The government hides the truth which allows the stock market to recover. Schomberg holds a party the very night Martial claims that the Comet will become visible. Schomnberg tells gangsters he'll pay a million Francs if Martial and Werster are found dead before morning. Genevieve returns to her father and joins Schomburg in the garden; the jealous Isabelle runs to warn Martial Novalic. At the party, the comet comes into sight. Isabelle helps Martial escape and learns that war mobilization will soon be announced. He and Werster rush to destroy the government's radio antenna in the Eiffel Tower. Genevieve tips off Martial by telephone that Schomburg and his killers are ascending in an elevator. Werster warns Genevieve to stay on the ground and uses a cutting torch to sever the elevator cable, but Genevieve had taken the elevator as well and is killed with the rest.

The world can now see the Lexell's Comet with their own eyes, and Radio Novalic resumes broadcasting. Martial calls for the first convention of the "General States of the Universe" on 5 August, the night before the collision. People around the world begin to pray as the comet looms larger in the sky and extreme weather ensues including blizzards, storms, tidal waves. Riots break out and a thousand elite revelers bring musicians into a great hall for a feast and orgy. Monks carrying candles interrupt the orgy and lead the group in prayer. As the orbits of the Comet and the earth converge, Martial Novalic addresses the One World Congress, which unanimously agrees to unite all governments into a single harmonious entity. The Lexell's Comet narrowly misses the earth. Much of the world has been reduced to rubble, but life will go on.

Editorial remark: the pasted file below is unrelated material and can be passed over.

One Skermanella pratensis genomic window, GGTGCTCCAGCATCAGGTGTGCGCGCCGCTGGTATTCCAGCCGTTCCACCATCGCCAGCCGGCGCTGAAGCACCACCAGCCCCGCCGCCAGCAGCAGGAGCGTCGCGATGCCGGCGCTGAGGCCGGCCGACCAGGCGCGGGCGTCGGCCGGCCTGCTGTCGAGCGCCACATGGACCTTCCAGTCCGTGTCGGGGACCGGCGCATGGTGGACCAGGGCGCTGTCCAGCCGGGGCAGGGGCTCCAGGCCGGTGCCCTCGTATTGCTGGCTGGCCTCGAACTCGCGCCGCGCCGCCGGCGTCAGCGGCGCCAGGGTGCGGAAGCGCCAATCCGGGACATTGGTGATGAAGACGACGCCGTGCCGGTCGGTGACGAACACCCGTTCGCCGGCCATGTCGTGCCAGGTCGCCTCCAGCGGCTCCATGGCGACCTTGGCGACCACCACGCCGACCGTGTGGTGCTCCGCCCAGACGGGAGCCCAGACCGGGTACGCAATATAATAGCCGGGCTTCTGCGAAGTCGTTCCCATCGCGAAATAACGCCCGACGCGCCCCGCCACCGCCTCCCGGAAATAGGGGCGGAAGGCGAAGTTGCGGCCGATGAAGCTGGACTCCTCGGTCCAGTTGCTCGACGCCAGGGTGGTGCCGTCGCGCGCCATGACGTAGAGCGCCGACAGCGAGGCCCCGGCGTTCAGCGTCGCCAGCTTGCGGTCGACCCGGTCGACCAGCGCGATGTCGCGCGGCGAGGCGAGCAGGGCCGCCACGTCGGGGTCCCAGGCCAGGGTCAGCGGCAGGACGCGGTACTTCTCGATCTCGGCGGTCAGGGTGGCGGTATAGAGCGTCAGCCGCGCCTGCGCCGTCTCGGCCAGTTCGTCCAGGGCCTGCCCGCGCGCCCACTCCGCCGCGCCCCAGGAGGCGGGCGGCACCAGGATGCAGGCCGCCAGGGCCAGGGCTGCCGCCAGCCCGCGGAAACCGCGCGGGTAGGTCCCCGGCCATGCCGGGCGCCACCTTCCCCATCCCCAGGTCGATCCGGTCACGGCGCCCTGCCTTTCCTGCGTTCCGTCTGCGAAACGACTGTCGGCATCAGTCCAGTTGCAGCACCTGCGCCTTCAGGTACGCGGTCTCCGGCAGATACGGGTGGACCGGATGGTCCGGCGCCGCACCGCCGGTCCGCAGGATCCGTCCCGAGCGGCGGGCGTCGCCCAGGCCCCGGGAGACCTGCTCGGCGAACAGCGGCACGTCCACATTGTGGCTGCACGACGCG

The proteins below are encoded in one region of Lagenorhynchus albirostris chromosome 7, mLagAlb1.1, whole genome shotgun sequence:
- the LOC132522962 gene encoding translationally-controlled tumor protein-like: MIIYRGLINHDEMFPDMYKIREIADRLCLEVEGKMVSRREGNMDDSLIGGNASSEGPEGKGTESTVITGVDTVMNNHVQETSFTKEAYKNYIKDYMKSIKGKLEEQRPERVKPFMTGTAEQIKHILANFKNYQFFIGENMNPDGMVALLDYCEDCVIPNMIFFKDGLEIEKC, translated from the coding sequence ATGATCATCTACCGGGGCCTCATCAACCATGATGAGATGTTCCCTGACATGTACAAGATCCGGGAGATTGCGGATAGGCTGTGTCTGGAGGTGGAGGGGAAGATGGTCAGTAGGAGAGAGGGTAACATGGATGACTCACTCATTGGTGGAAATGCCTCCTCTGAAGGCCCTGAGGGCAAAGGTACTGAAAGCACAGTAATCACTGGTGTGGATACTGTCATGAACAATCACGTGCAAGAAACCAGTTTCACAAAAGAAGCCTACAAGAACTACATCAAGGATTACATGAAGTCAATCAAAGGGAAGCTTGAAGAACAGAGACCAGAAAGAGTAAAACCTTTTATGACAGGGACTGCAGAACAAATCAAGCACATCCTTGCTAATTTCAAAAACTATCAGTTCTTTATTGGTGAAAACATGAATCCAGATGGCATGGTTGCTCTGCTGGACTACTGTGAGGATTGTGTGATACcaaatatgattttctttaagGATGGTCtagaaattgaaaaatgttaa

The film is based on a novel by Camille Flammarion
The film is based on a novel by Camille Flammarion

Director Abel Gance had meditated on the idea of End of the World since 1913 and after creating the film Napoleon in 1927, he convinced himself and backers to go forward with the project.[3] Gance originally was going to title the film The End of the World, as Seen, Heard and Rendered, by Abel Gance.[2] Filming began in mid-1929 and was finished roughly a year later.[3] The film had been edited to a running time of just over three hours.[3] When the backers felt that the film was becoming far too long, they took production control away from Gance and cut the film to 105 minutes.[2]

It was shot at the Joinville Studios in Paris.



The film was released in France in January 1931 under the title La Fin du monde at a rough length of 105 minutes and was never shown in the United States in this form.[2][3] Although American director Cecil B. DeMille showed interest in purchasing the rights to the film, it was released in 1934 by American film distributor Harold Auten who trimmed the running time to 54 minutes in the fashion of various exploitation films of the time.[4][5] Auten's version was re-titled Paris After Dark and included a new opening by Dr. Clyde Fisher discussing the scientific nature of the film.[2][6] Auten's version of the film removed most of the film's dialogue filling it with title cards and made the leading character Jean Novalic into a minor character who only has a few scenes in the background.[2]


The film received a disastrous reception from audiences and critics alike.[3] Contemporary critic Philippe Soupault described it as "portentously naive" and "blatantly unrealistic".[4] Director Abel Gance himself referred to the film as "an abortive work" ruined by the producer taking the film away from him so he could edit it himself.[4]

The lack of success of End of the World forced Gance to turn to more conventional projects in order to continue work as a filmmaker.[7]


  1. ^ a b Hal Erickson (2008). "New York Times: End of the World". Movies & TV Dept. The New York Times. Baseline & All Movie Guide. Archived from the original on 9 March 2008. Retrieved 19 July 2008.
  2. ^ a b c d e f Mitchell, 2001. p.70
  3. ^ a b c d e Williams, 1992. p.163
  4. ^ a b c Telotte 1999. p.91
  5. ^ Birchard 2004. p.263
  6. ^ Telotte 1999. p.92
  7. ^ Harvey, Stephen (15 March 1981). "After 'Napoleon'- Another Film by Abel Gance". The New York Times. Retrieved 5 December 2015.

Further reading

See also

External links

This page was last edited on 25 September 2021, at 14:40